The board can test its determination on this point by asking whether it would be willing to suffer the short-term cost and distraction if it were certain that management would win the proxy contest.  If the answer is yes, this may indicate that the board is motivated not by the short-term threat of distraction, but rather by the longer-term threat of having the board’s agenda and priorities disrupted by activist directors.  It is an important question, as this longer-term threat will be more fundamental to the company’s future, but may be harder to justify as a cognizable threat under Unocal.

Then Vice Chancellor McCormick in Williams Companies Stockholder Litigation observed that “there is room to disagree” as to whether an activist seeking short-term profit or threatening disruption to corporate plans could be deemed a cognizable threat under Delaware law.[4]  She also noted that “directors cannot justify their actions by arguing that ‘without their intervention, the stockholders would vote erroneously out of ignorance or mistaken belief’ in an uncoerced, fully informed election.”[5] Taken together, it is unclear that (now Chancellor) McCormick would agree that  an activist winning a proxy fight and imposing short-term or otherwise wrong-headed priorities is a cognizable threat justifying the transfer of board seats to an activist.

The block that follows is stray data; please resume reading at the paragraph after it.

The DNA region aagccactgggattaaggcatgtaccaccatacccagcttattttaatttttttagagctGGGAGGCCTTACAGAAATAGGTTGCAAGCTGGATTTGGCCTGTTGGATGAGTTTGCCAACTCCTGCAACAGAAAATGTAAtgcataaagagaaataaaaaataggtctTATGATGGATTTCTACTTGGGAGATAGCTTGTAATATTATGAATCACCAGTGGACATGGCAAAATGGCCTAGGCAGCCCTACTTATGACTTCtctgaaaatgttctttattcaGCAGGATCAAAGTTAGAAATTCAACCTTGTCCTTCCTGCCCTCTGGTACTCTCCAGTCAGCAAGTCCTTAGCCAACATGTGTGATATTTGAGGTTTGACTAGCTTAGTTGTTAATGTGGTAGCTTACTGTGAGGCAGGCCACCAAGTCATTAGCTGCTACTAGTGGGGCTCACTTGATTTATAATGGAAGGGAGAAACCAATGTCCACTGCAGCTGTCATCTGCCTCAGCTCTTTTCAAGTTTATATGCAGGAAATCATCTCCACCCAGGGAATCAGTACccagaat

In light of the Williams Companies case, the best the board can do is to agree on exactly what long-term “cognizable threat” they are seeking to neutralize – identifying any activist plans or proposals they view as value destructive, excessively short-term, or otherwise ill-conceived or under-developed, identifying shortfalls in the quality of any nominees floated by the activist and articulating exactly how the activist’s plans present a “specific and on-going threat”[6] to corporate policy and effectiveness.  The Delaware Chancery Court may still take the position that a settlement thwarts the stockholder franchise by taking a decision about the corporation’s direction out of the hands of stockholders, but the board will at least have identified the good faith aims of the settlement in a clear and comprehensive manner, making it less likely that the court will give credence to any allegations that the board acted “solely or primarily out of a desire to perpetuate themselves in office.”[7]